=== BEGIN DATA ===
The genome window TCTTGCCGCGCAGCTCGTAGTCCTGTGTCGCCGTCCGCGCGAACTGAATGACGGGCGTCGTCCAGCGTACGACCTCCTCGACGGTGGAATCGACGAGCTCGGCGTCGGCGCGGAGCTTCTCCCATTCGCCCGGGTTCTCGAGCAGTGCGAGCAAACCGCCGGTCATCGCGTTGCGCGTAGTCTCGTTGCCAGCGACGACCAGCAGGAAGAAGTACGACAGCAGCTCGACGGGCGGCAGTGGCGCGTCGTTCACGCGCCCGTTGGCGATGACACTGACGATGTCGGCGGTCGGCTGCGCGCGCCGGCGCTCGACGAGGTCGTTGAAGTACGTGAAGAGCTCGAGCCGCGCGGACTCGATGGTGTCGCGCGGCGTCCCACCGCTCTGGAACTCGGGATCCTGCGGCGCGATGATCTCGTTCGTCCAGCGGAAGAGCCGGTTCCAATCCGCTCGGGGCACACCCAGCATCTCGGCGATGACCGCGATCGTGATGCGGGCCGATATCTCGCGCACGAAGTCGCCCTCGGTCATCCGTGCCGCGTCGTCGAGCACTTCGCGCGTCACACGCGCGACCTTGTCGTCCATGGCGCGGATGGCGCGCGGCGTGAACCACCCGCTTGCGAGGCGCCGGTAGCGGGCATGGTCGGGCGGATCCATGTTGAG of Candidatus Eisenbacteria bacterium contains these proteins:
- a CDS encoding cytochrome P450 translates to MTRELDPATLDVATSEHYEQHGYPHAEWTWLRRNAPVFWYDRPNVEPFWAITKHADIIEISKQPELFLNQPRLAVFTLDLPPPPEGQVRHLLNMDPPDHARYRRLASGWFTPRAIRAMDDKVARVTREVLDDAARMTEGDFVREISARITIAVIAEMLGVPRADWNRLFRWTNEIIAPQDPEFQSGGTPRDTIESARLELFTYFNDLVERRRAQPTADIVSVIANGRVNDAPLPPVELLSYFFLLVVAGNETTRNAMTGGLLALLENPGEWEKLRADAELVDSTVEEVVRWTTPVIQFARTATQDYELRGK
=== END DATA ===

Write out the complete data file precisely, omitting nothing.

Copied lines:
The genome window TCTTGCCGCGCAGCTCGTAGTCCTGTGTCGCCGTCCGCGCGAACTGAATGACGGGCGTCGTCCAGCGTACGACCTCCTCGACGGTGGAATCGACGAGCTCGGCGTCGGCGCGGAGCTTCTCCCATTCGCCCGGGTTCTCGAGCAGTGCGAGCAAACCGCCGGTCATCGCGTTGCGCGTAGTCTCGTTGCCAGCGACGACCAGCAGGAAGAAGTACGACAGCAGCTCGACGGGCGGCAGTGGCGCGTCGTTCACGCGCCCGTTGGCGATGACACTGACGATGTCGGCGGTCGGCTGCGCGCGCCGGCGCTCGACGAGGTCGTTGAAGTACGTGAAGAGCTCGAGCCGCGCGGACTCGATGGTGTCGCGCGGCGTCCCACCGCTCTGGAACTCGGGATCCTGCGGCGCGATGATCTCGTTCGTCCAGCGGAAGAGCCGGTTCCAATCCGCTCGGGGCACACCCAGCATCTCGGCGATGACCGCGATCGTGATGCGGGCCGATATCTCGCGCACGAAGTCGCCCTCGGTCATCCGTGCCGCGTCGTCGAGCACTTCGCGCGTCACACGCGCGACCTTGTCGTCCATGGCGCGGATGGCGCGCGGCGTGAACCACCCGCTTGCGAGGCGCCGGTAGCGGGCATGGTCGGGCGGATCCATGTTGAG of Candidatus Eisenbacteria bacterium contains these proteins:
- a CDS encoding cytochrome P450 translates to MTRELDPATLDVATSEHYEQHGYPHAEWTWLRRNAPVFWYDRPNVEPFWAITKHADIIEISKQPELFLNQPRLAVFTLDLPPPPEGQVRHLLNMDPPDHARYRRLASGWFTPRAIRAMDDKVARVTREVLDDAARMTEGDFVREISARITIAVIAEMLGVPRADWNRLFRWTNEIIAPQDPEFQSGGTPRDTIESARLELFTYFNDLVERRRAQPTADIVSVIANGRVNDAPLPPVELLSYFFLLVVAGNETTRNAMTGGLLALLENPGEWEKLRADAELVDSTVEEVVRWTTPVIQFARTATQDYELRGK